One of the things that I’ve wished for in Lightroom is a focal-length histogram. I’d love to be able to select a bunch of pictures and ask “which focal lengths did I use most often?” I mean, I know which lenses I use most often, but which focal lengths do I actually use?

Fortunately, it’s not too hard to do this outside of Lightroom. Just turn on XMP auto-exporting and then use the usual set of Unix tools to summarize a few thousand XML files. I used something like this:

  $ find . -name '*.xmp' | xargs grep -h 'exif:FocalLength' | 
      cut -d '>' -f2 | cut -d '/' -f1 | sort -n | uniq -c

That finds all of the .xmp files in the current directory (and subdirectories), extracts their exif:FocalLength lines, then extracts the actual focal length number, sorts them numerically, and then counts how many occurrences of each focal length it sees.

I ran this over all of the pictures that I took while on vacation, and found a couple interesting patterns. First, I usually shoot with lenses at either their short or long end; the middle of the range gets a lot less use. My most common focal lengths were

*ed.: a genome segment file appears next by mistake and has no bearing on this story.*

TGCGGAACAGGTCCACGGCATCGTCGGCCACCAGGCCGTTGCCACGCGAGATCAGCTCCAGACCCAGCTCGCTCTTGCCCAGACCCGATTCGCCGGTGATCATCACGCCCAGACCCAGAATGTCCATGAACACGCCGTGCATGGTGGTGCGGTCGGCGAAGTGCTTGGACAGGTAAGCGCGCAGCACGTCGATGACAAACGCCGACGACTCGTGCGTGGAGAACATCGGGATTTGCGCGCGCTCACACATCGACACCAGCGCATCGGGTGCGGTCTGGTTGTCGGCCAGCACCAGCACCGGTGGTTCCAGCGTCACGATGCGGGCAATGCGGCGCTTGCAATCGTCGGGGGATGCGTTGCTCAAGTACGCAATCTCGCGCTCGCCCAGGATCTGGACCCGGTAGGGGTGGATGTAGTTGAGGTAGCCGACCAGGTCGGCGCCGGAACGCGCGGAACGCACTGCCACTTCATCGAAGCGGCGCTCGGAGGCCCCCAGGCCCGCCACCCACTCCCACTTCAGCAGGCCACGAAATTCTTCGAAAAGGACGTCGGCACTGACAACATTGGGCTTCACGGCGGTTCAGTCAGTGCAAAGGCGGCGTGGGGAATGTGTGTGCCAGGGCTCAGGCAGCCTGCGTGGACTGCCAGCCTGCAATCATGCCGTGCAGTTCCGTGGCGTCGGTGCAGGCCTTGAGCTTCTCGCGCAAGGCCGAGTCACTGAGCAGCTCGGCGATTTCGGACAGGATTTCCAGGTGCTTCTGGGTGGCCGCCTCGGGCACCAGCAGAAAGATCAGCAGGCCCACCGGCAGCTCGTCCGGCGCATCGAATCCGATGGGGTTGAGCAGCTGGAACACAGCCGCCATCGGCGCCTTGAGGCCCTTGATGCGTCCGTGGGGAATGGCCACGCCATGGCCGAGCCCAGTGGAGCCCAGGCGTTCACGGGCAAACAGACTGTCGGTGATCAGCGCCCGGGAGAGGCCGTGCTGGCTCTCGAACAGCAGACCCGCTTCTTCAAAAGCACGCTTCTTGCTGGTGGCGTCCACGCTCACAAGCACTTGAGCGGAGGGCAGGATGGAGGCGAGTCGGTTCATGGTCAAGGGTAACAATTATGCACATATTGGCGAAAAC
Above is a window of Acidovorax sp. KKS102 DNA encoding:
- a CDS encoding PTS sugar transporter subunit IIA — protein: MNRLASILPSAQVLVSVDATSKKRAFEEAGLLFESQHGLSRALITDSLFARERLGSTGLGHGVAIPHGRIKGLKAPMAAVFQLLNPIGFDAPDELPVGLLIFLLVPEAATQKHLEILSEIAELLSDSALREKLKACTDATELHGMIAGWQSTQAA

Focal Length (lens)Number of shots
70mm (24-70 or 70-200)846
400mm (100-400)409
100mm (100-400)312
200mm (70-200)304
24mm (24-70)291
85mm (85/1.8)284

A graph is (as usual) a bit more informative:

I shoot a lot of pictures in the 24-100mm range. 70mm is the most common, but the 35, 45, 55, and 65mm lines are all pretty big. It looks like I use my 24-70mm lens in the middle of its range quite a bit, while my longer lenses mostly get used at their extremes.